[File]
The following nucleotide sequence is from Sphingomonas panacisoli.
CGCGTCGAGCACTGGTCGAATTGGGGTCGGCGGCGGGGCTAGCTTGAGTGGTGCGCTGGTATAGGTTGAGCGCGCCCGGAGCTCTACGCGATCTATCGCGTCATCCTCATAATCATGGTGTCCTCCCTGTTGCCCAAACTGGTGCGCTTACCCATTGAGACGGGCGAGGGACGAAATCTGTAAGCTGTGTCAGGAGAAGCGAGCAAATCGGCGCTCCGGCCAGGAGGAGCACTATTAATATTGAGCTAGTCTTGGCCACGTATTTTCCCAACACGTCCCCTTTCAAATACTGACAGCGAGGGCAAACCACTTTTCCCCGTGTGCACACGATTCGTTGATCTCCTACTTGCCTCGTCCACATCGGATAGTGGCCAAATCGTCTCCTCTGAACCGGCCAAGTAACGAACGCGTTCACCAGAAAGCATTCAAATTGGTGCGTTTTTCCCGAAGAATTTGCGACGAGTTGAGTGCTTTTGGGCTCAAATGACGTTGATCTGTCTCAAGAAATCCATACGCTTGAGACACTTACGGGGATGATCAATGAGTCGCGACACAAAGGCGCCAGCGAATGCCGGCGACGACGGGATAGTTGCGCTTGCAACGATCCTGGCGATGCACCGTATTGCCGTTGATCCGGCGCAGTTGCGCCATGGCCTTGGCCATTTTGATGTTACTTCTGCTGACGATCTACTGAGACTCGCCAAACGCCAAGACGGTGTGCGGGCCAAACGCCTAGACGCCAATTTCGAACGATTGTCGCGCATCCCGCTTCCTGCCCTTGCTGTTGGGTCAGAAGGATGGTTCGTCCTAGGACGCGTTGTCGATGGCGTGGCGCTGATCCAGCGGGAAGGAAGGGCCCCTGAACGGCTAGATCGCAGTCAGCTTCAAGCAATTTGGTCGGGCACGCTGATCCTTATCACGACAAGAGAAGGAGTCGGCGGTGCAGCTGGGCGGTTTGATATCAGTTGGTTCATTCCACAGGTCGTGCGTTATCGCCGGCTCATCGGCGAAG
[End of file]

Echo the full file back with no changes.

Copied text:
The following nucleotide sequence is from Sphingomonas panacisoli.
CGCGTCGAGCACTGGTCGAATTGGGGTCGGCGGCGGGGCTAGCTTGAGTGGTGCGCTGGTATAGGTTGAGCGCGCCCGGAGCTCTACGCGATCTATCGCGTCATCCTCATAATCATGGTGTCCTCCCTGTTGCCCAAACTGGTGCGCTTACCCATTGAGACGGGCGAGGGACGAAATCTGTAAGCTGTGTCAGGAGAAGCGAGCAAATCGGCGCTCCGGCCAGGAGGAGCACTATTAATATTGAGCTAGTCTTGGCCACGTATTTTCCCAACACGTCCCCTTTCAAATACTGACAGCGAGGGCAAACCACTTTTCCCCGTGTGCACACGATTCGTTGATCTCCTACTTGCCTCGTCCACATCGGATAGTGGCCAAATCGTCTCCTCTGAACCGGCCAAGTAACGAACGCGTTCACCAGAAAGCATTCAAATTGGTGCGTTTTTCCCGAAGAATTTGCGACGAGTTGAGTGCTTTTGGGCTCAAATGACGTTGATCTGTCTCAAGAAATCCATACGCTTGAGACACTTACGGGGATGATCAATGAGTCGCGACACAAAGGCGCCAGCGAATGCCGGCGACGACGGGATAGTTGCGCTTGCAACGATCCTGGCGATGCACCGTATTGCCGTTGATCCGGCGCAGTTGCGCCATGGCCTTGGCCATTTTGATGTTACTTCTGCTGACGATCTACTGAGACTCGCCAAACGCCAAGACGGTGTGCGGGCCAAACGCCTAGACGCCAATTTCGAACGATTGTCGCGCATCCCGCTTCCTGCCCTTGCTGTTGGGTCAGAAGGATGGTTCGTCCTAGGACGCGTTGTCGATGGCGTGGCGCTGATCCAGCGGGAAGGAAGGGCCCCTGAACGGCTAGATCGCAGTCAGCTTCAAGCAATTTGGTCGGGCACGCTGATCCTTATCACGACAAGAGAAGGAGTCGGCGGTGCAGCTGGGCGGTTTGATATCAGTTGGTTCATTCCACAGGTCGTGCGTTATCGCCGGCTCATCGGCGAAG